Ward Room
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City Aims to Triple Number of Students with STEM Education

"Cradle to career" strategy leverages expertise, talent and resources of the City’s cultural institutions, colleges and universities, businesses and non-profits

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    NEWSLETTERS

    Chicago's Museum of Science and Industry has committed to train 1,000 STEM teachers over the next five years and set a goal that two-thirds of the participating teachers would be from CPS schools. (Published Thursday, Mar 27, 2014)

    City leaders want to triple the number of Chicago students with STEM certificates in the next five years and aim to accomplish that with a multi-faceted approached, the details of which were revealed Thursday.

    "By increasing access to a high-quality [science, technology, engineering and mathematics] education, we are providing our children with the tools they need to get a solid footing on the economic ladder, innovate new technology, and make new scientific breakthroughs that will define the future of our City," said Mayor Rahm Emanuel.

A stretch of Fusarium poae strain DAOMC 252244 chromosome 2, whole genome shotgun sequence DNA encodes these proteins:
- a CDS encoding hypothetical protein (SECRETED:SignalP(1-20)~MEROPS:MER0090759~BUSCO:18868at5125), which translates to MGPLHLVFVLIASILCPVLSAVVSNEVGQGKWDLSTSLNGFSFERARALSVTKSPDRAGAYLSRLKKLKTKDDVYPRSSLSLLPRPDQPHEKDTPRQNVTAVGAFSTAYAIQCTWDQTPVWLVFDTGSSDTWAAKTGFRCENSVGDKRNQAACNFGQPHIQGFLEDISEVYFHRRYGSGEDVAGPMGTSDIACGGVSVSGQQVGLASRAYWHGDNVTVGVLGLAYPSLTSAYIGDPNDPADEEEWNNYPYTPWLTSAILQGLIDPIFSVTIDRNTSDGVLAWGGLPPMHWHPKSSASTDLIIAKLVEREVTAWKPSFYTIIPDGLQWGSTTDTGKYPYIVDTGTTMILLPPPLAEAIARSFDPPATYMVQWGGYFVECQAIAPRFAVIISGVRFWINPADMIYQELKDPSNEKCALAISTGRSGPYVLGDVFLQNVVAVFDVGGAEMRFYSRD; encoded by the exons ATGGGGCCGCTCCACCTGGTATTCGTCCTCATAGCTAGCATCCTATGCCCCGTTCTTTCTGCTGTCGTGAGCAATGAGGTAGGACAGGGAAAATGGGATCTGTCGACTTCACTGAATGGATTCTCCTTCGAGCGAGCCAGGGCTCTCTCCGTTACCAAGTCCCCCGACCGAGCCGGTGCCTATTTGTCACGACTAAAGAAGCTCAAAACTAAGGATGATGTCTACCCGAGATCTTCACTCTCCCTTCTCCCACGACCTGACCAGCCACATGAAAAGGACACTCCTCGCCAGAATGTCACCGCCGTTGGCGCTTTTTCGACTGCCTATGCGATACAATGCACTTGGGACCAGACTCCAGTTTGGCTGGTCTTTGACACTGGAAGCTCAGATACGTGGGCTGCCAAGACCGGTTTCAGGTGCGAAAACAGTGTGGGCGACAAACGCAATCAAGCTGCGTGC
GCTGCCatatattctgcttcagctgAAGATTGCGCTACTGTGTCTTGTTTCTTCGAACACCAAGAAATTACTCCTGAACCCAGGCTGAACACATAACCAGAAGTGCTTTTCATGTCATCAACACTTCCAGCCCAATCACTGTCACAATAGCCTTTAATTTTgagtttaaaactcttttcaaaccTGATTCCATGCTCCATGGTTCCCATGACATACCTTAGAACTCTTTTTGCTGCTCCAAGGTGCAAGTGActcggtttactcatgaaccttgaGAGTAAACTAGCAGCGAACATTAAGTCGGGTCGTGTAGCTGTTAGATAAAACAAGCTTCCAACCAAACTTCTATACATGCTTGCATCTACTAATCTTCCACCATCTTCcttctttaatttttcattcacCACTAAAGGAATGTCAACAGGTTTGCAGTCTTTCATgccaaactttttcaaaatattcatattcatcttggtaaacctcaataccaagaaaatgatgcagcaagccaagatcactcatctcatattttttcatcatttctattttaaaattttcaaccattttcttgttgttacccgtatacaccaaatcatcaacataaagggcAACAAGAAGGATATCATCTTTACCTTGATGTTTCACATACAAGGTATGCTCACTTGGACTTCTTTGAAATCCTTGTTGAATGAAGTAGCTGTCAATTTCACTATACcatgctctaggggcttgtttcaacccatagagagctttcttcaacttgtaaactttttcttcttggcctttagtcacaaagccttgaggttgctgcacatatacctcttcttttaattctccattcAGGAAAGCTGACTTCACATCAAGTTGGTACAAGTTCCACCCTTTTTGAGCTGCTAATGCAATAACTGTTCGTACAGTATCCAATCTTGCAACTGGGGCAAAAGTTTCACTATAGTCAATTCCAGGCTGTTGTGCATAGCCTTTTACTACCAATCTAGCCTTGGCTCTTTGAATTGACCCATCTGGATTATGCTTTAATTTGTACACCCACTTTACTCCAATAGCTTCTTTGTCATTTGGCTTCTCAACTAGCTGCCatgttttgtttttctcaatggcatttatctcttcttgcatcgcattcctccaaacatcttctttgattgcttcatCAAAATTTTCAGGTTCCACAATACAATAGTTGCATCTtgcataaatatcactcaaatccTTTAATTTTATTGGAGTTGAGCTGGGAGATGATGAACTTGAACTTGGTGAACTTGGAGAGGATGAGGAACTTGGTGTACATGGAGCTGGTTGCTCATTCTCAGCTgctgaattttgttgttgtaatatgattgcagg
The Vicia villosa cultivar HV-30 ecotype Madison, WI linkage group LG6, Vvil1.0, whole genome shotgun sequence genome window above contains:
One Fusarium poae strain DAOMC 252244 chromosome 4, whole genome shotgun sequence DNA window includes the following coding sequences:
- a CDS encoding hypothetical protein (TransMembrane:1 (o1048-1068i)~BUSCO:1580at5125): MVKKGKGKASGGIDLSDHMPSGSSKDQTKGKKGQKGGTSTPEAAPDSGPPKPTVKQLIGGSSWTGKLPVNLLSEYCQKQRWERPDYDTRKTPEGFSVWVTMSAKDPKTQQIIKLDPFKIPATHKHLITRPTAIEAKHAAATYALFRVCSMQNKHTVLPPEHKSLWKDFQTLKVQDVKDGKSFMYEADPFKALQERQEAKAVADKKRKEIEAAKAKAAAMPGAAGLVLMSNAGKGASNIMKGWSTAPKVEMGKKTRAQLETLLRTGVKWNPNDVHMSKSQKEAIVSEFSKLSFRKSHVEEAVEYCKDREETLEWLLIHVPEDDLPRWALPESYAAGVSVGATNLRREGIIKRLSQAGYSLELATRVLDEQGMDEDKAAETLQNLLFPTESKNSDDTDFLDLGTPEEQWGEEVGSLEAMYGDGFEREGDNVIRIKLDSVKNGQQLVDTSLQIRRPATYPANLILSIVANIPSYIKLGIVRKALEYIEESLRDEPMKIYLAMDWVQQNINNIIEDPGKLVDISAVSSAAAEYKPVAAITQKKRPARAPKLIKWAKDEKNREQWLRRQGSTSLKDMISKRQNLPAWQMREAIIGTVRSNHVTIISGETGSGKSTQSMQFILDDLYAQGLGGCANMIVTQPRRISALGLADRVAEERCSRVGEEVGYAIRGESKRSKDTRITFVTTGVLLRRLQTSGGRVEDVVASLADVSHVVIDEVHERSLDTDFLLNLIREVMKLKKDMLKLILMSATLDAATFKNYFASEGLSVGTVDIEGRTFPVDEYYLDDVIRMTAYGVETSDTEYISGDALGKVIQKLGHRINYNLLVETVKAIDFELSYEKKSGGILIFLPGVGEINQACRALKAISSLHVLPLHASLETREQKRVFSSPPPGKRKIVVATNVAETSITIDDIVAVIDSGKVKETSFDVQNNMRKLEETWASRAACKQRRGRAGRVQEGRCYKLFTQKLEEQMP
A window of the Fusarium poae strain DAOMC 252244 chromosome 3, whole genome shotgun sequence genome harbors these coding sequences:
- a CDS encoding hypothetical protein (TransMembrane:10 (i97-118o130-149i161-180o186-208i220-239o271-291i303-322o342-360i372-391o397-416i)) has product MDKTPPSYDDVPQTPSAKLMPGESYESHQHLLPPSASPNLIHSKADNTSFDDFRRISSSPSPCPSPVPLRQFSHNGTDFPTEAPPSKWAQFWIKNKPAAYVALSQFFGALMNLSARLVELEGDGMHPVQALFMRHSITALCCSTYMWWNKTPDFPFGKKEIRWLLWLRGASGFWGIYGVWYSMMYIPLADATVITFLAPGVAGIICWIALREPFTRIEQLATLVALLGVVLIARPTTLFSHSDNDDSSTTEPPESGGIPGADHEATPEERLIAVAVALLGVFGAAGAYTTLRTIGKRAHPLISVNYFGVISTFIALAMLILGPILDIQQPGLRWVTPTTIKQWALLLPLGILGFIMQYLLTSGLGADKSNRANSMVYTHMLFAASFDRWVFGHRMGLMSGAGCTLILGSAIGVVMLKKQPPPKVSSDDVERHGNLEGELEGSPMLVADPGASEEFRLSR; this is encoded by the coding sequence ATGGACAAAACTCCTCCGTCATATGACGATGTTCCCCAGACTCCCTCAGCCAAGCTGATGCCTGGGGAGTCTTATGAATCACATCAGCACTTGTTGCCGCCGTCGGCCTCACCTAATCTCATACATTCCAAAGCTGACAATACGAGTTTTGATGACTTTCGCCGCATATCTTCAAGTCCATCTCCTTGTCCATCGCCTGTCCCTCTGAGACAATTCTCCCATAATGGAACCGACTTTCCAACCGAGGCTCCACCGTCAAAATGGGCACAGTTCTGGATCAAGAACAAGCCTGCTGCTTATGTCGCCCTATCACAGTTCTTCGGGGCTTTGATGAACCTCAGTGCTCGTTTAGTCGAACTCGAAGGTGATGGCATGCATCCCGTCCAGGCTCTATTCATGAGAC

According to a release from Emanuel's office, the "cradle to career" strategy aims to improve teachers' access to resources, get more students into STEM courses, and then provide them with access to internships, work-based learning and real-world application.

    Among the major partners is the Museum of Science & Industry.

    "The museum is leading the effort to make sure that we have another 1,000 teachers trained throughout the city of Chicago who are comfortable in the language of science," the mayor said after a Thursday tour of the museum.

    Organizations participating in the strategy include more than 15 local colleges and universities, more than 20 non-profit youth-serving organizations, museums and cultural institutions and several foundations and workforce development partners.